Graduate employment: a new kind of life.

By: John Bult
There such a differencebetween the old life as "just another student" and theproposed new life as a graduate employee.for example, in your "old"life you may have been able to attend morning lectures looking blearyeyed, perhaps with a hangover from the night before, but if you allowyourself to do this sort of thing when you are attending interviewsfor graduate employment, orworse still when you are actually in graduate employment,it is much more likely to lead to problems.

It would not be beyond thebounds of possibility, of course, to simply "mask" any suchundesirable indicators for the hour or so of the face-to-faceinterview, in an attempt to get the job. But then, if the tacticworks, when you actually start the job your employer would haveexpectations that you would continue to behave according to the"mask" worn at your interview for your graduateemployment.

Whatall this is getting around to saying , I guess, is that if you wantto start a career in graduate employment,andyou have the classical student image, you would be welladvised to have to think about abandoning that image. That imagemanifests itself in a variety of ways, but just to get your thinkingstarted, how about ...

  • Dowhatever it takes to make sure that you are fresh and alert in themornings. If you have been used to keeping unusual hours, and latenight partying, then try to start getting used to sleeping "normal"hours.

  • Review your clothingsituation, and if you don't already have some "professionallooking" clothes, it could well be worth buying some andgetting used to wearing them before your graduate employmentinterviews

As the end of yourundergraduate days approaches, and your mind naturally turns towardsstarting to look for your first graduate employment there willbe two main places to be looking for adverts for graduate vacancies.The traditional source, of course, would be the traditional media(i.e. newspapers and magazines) whilst the more modern source wouldbe the Internet jobs boards.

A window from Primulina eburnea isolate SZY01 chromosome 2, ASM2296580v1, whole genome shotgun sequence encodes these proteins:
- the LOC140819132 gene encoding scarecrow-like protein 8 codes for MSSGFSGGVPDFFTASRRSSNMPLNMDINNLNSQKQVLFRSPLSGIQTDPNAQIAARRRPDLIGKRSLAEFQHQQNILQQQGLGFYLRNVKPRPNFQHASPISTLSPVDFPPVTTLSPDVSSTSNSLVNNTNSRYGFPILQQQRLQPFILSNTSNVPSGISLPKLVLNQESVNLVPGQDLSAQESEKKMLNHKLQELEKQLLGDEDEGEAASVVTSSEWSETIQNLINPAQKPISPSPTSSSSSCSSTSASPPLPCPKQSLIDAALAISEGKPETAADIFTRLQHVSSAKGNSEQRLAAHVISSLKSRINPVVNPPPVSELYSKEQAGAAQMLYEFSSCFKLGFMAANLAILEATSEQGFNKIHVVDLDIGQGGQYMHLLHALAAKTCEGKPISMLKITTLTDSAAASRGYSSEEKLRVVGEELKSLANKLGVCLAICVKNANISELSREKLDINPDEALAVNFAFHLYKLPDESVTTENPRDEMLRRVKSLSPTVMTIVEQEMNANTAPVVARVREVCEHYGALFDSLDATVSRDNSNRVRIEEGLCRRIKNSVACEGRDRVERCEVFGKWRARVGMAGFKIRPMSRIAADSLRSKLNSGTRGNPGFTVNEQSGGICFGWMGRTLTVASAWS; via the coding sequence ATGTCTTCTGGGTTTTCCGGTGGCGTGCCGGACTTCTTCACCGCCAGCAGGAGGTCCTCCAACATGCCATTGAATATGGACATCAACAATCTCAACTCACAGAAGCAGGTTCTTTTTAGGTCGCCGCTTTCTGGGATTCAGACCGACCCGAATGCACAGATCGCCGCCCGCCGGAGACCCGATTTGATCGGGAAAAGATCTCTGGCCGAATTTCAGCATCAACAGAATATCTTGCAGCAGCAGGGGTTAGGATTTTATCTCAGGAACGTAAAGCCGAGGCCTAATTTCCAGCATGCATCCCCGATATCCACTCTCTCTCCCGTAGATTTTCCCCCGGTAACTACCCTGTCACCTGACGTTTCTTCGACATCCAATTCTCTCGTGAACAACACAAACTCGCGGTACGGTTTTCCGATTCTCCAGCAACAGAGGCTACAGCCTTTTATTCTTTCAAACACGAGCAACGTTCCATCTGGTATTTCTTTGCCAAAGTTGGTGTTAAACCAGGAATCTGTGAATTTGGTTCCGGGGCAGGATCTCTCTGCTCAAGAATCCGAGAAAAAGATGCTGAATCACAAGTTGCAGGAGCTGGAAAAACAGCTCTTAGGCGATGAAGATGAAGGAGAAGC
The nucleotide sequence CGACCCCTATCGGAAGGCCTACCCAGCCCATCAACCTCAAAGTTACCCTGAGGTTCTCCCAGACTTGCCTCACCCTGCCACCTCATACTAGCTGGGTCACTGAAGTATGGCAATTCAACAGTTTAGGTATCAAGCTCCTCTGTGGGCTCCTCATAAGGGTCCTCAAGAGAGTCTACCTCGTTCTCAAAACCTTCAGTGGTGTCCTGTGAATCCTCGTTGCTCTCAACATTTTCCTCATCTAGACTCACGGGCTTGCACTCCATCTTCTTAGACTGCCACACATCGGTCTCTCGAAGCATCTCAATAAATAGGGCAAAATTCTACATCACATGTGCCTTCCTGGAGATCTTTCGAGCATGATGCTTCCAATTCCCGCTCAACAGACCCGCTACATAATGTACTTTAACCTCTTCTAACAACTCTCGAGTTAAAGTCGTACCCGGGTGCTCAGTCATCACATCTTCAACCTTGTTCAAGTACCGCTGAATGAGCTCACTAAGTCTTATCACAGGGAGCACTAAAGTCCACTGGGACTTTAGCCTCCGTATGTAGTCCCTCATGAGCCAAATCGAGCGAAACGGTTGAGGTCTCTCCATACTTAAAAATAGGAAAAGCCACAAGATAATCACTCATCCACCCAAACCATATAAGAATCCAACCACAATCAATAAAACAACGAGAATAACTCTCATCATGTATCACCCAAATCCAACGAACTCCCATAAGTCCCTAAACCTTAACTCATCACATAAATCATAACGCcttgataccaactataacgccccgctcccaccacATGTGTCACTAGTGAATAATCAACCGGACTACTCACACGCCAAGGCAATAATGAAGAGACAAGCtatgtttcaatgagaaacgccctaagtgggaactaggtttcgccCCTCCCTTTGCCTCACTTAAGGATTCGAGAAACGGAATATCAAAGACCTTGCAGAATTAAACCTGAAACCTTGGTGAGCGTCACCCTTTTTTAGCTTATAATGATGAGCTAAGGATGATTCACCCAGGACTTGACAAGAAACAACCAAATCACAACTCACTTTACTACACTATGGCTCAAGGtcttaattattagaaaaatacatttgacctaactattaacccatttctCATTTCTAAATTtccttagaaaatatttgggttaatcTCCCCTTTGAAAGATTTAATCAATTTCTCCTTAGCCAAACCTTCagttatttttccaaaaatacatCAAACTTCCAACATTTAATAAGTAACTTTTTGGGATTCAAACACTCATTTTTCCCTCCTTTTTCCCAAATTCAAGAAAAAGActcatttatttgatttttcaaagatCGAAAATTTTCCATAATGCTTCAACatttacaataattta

Whilst realising that itwould be only natural for every young graduate to be hoping to findthat perfect vacancy, there is some merit in being flexible, inkeeping an open mind. Jobs-for-life are very much a thing ofthe past these days, and however ideal that first job might be it isstatistically likely that you will soon be moving on for a promotionto the second rung on the ladder of yourgraduate employment.

Then, there is yet anotherway of approaching graduate employment; it does not suiteverybody, but it is called the pro-active approach. In effect,rather than waiting for an employer to approach you by advertising ajob, you could approach selected employers by (effectively)advertising yourself.

The first stage of thisprocess would be to thoroughly research a number of companies who do,on occasions, have graduate employment vacancies, and whomight be interested in your likely area of expertise. You could startbe studying their web-sites, and follow on from there. But it woulddefinitely not be a good idea to inappropriately "spam"companies.

Then, having found out asmuch as possible about a company, send them a carefully designedexploratory letter, and a copy of your CV. Get professional help inpreparing these, if you feel that you may need it, and always try tosend them to a named person at the company (whoever would beresponsible for graduate employment). Then, after a week orso, if you haven't heard anything, it would be time to telephone thatnamed person purportedly to answer any questions arising.

If the sort of graduateemployment that you are seeking requires initiative, or has anykind of sales/marketing slantFree Web Content, this kind of approach might well standyou in good stead.

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